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Total Expense Ratio
An expense ratio is the percentage of a mutual fund's or variable annuity's total assets deducted to cover operating and management expenses.
Those expenses include employee salaries, custodial and transfer fees, distribution, marketing, and other costs of offering the fund or contract. However, they don't cover trading costs or commissions.
For example, if you own shares in a fund with a 1.25% expense ratio, your annual share is $1.25 for every $100 in your account, or $12.50 on an account valued at $1,000.
Expense ratios vary from one fund company to another and among different types of funds. Typically, international equity funds have among the highest expense ratios, and index funds among the lowest. Similar differences in expense ratios are characteristic of different variable annuity investment accounts.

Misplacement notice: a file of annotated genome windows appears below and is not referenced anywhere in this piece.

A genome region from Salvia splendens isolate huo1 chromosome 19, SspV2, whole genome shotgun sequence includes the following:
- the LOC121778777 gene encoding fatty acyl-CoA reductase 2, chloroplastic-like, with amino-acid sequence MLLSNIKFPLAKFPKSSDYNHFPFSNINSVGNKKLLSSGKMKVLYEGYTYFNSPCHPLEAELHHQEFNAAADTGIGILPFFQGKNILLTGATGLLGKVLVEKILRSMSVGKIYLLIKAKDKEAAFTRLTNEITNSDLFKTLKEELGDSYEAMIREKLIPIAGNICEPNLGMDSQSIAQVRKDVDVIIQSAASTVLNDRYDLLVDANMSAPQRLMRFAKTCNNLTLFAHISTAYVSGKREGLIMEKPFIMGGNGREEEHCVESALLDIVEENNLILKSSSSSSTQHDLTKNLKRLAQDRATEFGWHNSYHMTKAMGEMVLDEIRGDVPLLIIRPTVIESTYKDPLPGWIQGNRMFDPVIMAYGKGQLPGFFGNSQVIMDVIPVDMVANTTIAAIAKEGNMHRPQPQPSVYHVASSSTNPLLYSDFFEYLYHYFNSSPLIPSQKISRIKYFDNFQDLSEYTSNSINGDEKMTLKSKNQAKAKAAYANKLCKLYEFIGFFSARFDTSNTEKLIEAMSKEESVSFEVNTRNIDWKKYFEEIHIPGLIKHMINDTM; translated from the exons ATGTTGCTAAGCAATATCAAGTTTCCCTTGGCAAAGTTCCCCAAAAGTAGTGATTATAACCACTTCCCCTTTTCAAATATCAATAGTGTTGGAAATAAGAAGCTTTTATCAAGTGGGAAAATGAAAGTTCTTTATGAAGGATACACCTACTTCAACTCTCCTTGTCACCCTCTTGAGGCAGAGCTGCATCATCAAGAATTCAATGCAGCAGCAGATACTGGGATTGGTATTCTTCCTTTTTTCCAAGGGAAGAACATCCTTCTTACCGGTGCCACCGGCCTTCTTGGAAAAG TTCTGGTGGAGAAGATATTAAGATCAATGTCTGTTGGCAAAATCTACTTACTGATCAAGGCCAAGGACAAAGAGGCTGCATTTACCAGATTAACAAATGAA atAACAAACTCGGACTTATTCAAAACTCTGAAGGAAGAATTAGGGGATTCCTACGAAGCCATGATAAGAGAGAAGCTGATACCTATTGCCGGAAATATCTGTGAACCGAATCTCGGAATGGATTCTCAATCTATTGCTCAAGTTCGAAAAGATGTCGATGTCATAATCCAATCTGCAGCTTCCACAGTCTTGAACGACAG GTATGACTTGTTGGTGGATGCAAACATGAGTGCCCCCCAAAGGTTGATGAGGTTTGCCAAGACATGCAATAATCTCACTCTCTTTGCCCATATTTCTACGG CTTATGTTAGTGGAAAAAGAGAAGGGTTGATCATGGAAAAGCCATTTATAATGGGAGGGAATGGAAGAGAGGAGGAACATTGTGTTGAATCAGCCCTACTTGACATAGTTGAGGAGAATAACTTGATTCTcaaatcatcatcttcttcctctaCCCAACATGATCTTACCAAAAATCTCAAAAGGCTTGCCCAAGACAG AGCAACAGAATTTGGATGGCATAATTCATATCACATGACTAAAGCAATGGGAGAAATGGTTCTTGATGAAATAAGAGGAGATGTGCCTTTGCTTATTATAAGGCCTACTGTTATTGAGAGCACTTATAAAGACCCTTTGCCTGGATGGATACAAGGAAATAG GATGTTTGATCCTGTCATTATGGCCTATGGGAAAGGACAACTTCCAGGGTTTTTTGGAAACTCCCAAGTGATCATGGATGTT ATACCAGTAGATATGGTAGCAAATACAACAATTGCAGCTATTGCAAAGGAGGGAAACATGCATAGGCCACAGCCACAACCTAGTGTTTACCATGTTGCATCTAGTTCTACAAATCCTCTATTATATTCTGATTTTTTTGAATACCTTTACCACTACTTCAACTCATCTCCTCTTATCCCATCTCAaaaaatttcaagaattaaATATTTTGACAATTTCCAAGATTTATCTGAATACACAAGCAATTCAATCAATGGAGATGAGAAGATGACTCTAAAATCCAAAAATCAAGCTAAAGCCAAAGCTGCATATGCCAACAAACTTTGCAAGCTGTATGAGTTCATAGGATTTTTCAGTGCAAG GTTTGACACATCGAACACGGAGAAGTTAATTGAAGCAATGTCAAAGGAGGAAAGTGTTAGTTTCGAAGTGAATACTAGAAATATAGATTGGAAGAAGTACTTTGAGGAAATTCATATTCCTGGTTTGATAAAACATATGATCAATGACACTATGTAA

A comparison of the operating expenses to potential gross income of a property in order to obtain a ratio that can be compared to other similar properties. In this manner, the owner may receive advance warning that rents are below market or expenses are too high. In addition, a potential buyer familiar with the ratios for similar properties may be forewarned if there is an unusually small ratio in a property under consideration.This could be the result of a seller not spending the proper sums to maintain and manage property, a seller performing its own maintenance without booking any expenses that might be incurred after the buyer takes over the property,or the seller omitting expenses. Purchasers interested in buying self-managed and maintained property will generally estimate a reasonable maintenance and management expense, and then reevaluate the estimated net income and the asking price in light of that information.